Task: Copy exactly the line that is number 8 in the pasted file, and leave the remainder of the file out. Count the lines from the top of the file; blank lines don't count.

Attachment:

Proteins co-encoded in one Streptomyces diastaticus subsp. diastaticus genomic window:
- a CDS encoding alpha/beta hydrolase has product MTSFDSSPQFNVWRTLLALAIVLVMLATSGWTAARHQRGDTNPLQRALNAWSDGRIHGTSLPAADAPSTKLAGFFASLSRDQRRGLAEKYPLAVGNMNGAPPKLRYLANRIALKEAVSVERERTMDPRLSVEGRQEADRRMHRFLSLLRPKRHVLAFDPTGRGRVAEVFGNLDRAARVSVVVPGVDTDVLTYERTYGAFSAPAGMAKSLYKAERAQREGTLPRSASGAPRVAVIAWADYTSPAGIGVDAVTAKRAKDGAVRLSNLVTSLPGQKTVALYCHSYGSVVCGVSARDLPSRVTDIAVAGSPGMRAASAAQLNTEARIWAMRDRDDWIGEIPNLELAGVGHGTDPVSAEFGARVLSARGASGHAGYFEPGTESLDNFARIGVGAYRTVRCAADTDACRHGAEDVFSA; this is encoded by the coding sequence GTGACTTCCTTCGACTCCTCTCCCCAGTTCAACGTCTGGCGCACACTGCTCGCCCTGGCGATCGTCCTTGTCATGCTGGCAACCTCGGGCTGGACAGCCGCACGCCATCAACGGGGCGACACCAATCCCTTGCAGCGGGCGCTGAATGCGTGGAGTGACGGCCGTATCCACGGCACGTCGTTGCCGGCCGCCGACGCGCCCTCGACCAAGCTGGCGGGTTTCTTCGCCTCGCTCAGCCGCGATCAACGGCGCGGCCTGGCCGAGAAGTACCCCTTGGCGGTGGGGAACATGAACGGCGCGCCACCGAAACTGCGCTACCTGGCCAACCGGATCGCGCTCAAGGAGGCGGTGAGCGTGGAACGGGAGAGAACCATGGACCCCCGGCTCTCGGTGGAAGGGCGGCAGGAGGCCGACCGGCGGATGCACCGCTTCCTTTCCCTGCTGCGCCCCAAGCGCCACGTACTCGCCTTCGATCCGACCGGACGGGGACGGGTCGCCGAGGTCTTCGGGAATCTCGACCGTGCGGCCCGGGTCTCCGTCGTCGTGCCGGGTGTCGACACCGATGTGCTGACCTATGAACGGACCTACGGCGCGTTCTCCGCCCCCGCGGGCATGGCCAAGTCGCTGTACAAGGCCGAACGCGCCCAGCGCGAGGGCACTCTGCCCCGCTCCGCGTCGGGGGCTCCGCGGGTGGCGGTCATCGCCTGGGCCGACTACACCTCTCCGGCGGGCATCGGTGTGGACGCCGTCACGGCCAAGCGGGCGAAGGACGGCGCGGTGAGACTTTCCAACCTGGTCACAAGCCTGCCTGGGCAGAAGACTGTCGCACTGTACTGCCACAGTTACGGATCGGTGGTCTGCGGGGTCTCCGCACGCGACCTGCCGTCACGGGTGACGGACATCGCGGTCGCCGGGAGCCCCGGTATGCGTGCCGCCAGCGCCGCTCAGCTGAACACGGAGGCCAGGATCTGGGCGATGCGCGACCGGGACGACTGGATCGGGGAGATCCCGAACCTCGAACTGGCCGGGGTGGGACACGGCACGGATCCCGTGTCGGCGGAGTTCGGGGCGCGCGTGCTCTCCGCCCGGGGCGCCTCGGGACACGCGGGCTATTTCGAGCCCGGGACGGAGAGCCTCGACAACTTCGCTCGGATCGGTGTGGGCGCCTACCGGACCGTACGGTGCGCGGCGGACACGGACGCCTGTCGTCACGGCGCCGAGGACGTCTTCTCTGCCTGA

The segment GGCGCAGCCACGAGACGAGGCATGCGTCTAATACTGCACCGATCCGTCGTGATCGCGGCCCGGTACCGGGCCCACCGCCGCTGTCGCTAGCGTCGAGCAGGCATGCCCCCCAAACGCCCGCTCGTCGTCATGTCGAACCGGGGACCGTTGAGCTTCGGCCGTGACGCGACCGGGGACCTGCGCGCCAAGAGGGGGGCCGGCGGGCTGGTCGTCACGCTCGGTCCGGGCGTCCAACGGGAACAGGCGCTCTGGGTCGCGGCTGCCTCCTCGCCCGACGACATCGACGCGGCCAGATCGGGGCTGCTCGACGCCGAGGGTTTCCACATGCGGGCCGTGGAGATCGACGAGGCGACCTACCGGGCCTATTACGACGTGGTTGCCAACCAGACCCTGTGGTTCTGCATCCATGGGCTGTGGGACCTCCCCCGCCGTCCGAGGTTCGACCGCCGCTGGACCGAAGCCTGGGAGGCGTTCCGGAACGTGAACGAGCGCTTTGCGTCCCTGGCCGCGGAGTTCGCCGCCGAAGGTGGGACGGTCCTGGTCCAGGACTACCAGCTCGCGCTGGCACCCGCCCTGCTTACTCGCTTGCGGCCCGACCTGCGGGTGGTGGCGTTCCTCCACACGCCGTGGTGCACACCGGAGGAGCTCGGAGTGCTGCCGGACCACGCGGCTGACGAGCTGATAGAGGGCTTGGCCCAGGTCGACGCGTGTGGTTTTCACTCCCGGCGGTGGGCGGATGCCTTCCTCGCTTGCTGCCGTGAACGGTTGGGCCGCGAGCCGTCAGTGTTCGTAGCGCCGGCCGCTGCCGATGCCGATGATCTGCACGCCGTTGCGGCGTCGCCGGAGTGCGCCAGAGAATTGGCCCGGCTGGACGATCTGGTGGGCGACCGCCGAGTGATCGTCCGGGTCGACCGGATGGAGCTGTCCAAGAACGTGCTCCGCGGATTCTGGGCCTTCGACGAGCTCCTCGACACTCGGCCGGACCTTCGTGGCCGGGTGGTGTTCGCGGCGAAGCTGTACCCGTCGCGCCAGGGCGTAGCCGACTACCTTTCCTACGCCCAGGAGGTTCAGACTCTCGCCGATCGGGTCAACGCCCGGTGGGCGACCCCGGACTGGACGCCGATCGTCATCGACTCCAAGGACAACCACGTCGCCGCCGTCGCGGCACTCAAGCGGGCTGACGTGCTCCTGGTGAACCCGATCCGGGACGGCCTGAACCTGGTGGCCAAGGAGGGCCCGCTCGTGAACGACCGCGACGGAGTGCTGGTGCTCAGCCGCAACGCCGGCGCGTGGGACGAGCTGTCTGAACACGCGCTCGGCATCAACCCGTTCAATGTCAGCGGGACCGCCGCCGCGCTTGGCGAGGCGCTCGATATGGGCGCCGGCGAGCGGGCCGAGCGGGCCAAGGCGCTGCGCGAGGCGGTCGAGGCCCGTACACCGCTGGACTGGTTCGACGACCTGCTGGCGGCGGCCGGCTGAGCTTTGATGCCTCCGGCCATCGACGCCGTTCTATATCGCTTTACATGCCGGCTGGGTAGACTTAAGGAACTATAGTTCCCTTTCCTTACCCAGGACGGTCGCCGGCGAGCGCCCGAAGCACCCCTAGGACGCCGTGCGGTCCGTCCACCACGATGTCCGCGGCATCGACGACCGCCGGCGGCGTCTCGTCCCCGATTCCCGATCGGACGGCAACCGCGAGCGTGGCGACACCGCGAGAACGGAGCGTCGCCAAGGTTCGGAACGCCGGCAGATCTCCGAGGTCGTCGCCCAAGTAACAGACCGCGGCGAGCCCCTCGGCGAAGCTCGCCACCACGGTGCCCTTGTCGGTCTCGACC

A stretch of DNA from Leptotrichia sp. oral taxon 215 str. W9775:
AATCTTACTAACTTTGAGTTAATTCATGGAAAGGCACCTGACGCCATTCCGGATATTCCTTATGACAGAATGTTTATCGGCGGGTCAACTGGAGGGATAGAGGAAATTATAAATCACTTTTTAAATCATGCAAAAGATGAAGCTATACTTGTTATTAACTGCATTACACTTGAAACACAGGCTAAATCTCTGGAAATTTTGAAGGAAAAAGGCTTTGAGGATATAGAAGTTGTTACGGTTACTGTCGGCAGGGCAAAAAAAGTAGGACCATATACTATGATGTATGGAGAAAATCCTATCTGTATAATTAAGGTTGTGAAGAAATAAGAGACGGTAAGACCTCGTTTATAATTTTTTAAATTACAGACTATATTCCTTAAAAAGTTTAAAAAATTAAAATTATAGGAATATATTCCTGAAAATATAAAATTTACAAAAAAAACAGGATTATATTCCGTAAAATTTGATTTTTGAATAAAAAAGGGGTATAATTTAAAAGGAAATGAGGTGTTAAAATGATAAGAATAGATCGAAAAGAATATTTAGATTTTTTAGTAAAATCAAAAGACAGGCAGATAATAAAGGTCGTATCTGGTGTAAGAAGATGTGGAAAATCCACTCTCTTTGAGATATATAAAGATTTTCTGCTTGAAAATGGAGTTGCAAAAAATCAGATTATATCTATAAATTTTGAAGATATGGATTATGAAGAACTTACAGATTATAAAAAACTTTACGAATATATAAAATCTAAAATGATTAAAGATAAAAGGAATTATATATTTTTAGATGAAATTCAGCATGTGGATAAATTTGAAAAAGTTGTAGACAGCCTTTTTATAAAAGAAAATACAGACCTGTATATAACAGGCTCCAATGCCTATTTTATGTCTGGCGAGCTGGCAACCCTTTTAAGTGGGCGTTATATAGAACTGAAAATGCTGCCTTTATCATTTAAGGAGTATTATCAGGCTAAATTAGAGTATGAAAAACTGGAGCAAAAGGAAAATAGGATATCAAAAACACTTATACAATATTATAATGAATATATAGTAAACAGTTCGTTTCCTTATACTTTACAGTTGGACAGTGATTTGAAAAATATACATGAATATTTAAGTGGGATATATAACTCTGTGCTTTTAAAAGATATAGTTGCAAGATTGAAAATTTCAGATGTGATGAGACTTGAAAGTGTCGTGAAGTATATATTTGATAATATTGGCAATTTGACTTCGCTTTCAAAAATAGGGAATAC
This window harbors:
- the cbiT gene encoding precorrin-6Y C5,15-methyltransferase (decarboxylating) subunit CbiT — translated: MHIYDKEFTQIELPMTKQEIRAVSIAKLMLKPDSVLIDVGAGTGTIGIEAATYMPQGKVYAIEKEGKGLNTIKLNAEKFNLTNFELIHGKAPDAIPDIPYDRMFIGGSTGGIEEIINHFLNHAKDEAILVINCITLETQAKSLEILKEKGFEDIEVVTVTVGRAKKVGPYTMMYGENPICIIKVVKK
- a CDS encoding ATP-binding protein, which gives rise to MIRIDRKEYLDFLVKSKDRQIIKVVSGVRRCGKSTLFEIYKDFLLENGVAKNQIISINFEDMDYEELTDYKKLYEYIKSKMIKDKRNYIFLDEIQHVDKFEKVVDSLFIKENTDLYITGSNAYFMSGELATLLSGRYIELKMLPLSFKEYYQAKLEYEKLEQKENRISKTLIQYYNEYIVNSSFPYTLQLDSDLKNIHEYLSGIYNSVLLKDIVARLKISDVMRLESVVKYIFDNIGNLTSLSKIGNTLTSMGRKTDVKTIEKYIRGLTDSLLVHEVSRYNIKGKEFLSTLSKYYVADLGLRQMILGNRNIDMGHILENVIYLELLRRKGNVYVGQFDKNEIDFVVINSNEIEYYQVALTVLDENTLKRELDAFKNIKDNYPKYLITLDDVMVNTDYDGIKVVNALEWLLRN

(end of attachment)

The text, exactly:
- a CDS encoding ATP-binding protein, which gives rise to MIRIDRKEYLDFLVKSKDRQIIKVVSGVRRCGKSTLFEIYKDFLLENGVAKNQIISINFEDMDYEELTDYKKLYEYIKSKMIKDKRNYIFLDEIQHVDKFEKVVDSLFIKENTDLYITGSNAYFMSGELATLLSGRYIELKMLPLSFKEYYQAKLEYEKLEQKENRISKTLIQYYNEYIVNSSFPYTLQLDSDLKNIHEYLSGIYNSVLLKDIVARLKISDVMRLESVVKYIFDNIGNLTSLSKIGNTLTSMGRKTDVKTIEKYIRGLTDSLLVHEVSRYNIKGKEFLSTLSKYYVADLGLRQMILGNRNIDMGHILENVIYLELLRRKGNVYVGQFDKNEIDFVVINSNEIEYYQVALTVLDENTLKRELDAFKNIKDNYPKYLITLDDVMVNTDYDGIKVVNALEWLLRN